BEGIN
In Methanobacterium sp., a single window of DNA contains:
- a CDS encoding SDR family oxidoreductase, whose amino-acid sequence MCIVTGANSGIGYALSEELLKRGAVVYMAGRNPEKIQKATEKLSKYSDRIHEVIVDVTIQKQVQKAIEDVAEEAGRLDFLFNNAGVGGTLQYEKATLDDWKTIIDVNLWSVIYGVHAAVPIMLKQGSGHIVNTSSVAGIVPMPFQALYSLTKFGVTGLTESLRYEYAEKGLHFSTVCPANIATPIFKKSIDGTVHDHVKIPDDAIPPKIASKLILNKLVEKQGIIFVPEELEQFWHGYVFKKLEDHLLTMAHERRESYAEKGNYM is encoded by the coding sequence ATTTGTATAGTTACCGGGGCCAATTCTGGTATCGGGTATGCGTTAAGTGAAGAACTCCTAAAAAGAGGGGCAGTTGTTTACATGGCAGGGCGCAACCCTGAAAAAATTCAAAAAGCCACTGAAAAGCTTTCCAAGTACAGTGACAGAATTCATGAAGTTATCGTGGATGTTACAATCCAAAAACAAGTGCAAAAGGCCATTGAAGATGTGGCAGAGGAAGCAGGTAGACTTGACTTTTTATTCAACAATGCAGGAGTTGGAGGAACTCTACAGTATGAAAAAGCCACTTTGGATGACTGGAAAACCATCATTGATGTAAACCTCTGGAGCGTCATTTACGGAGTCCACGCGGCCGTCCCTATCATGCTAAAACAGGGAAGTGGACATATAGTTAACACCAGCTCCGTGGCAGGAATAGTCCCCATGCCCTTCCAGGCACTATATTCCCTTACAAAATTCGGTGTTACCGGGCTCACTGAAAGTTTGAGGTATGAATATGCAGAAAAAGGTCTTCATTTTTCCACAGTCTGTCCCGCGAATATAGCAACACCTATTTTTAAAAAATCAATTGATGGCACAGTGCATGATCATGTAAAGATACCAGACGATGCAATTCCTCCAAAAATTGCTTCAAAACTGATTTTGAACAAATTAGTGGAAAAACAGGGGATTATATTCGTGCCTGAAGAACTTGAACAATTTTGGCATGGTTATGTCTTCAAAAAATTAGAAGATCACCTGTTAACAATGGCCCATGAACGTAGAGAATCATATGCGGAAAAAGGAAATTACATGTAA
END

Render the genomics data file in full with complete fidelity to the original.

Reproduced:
In Methanobacterium sp., a single window of DNA contains:
- a CDS encoding SDR family oxidoreductase, whose amino-acid sequence MCIVTGANSGIGYALSEELLKRGAVVYMAGRNPEKIQKATEKLSKYSDRIHEVIVDVTIQKQVQKAIEDVAEEAGRLDFLFNNAGVGGTLQYEKATLDDWKTIIDVNLWSVIYGVHAAVPIMLKQGSGHIVNTSSVAGIVPMPFQALYSLTKFGVTGLTESLRYEYAEKGLHFSTVCPANIATPIFKKSIDGTVHDHVKIPDDAIPPKIASKLILNKLVEKQGIIFVPEELEQFWHGYVFKKLEDHLLTMAHERRESYAEKGNYM is encoded by the coding sequence ATTTGTATAGTTACCGGGGCCAATTCTGGTATCGGGTATGCGTTAAGTGAAGAACTCCTAAAAAGAGGGGCAGTTGTTTACATGGCAGGGCGCAACCCTGAAAAAATTCAAAAAGCCACTGAAAAGCTTTCCAAGTACAGTGACAGAATTCATGAAGTTATCGTGGATGTTACAATCCAAAAACAAGTGCAAAAGGCCATTGAAGATGTGGCAGAGGAAGCAGGTAGACTTGACTTTTTATTCAACAATGCAGGAGTTGGAGGAACTCTACAGTATGAAAAAGCCACTTTGGATGACTGGAAAACCATCATTGATGTAAACCTCTGGAGCGTCATTTACGGAGTCCACGCGGCCGTCCCTATCATGCTAAAACAGGGAAGTGGACATATAGTTAACACCAGCTCCGTGGCAGGAATAGTCCCCATGCCCTTCCAGGCACTATATTCCCTTACAAAATTCGGTGTTACCGGGCTCACTGAAAGTTTGAGGTATGAATATGCAGAAAAAGGTCTTCATTTTTCCACAGTCTGTCCCGCGAATATAGCAACACCTATTTTTAAAAAATCAATTGATGGCACAGTGCATGATCATGTAAAGATACCAGACGATGCAATTCCTCCAAAAATTGCTTCAAAACTGATTTTGAACAAATTAGTGGAAAAACAGGGGATTATATTCGTGCCTGAAGAACTTGAACAATTTTGGCATGGTTATGTCTTCAAAAAATTAGAAGATCACCTGTTAACAATGGCCCATGAACGTAGAGAATCATATGCGGAAAAAGGAAATTACATGTAA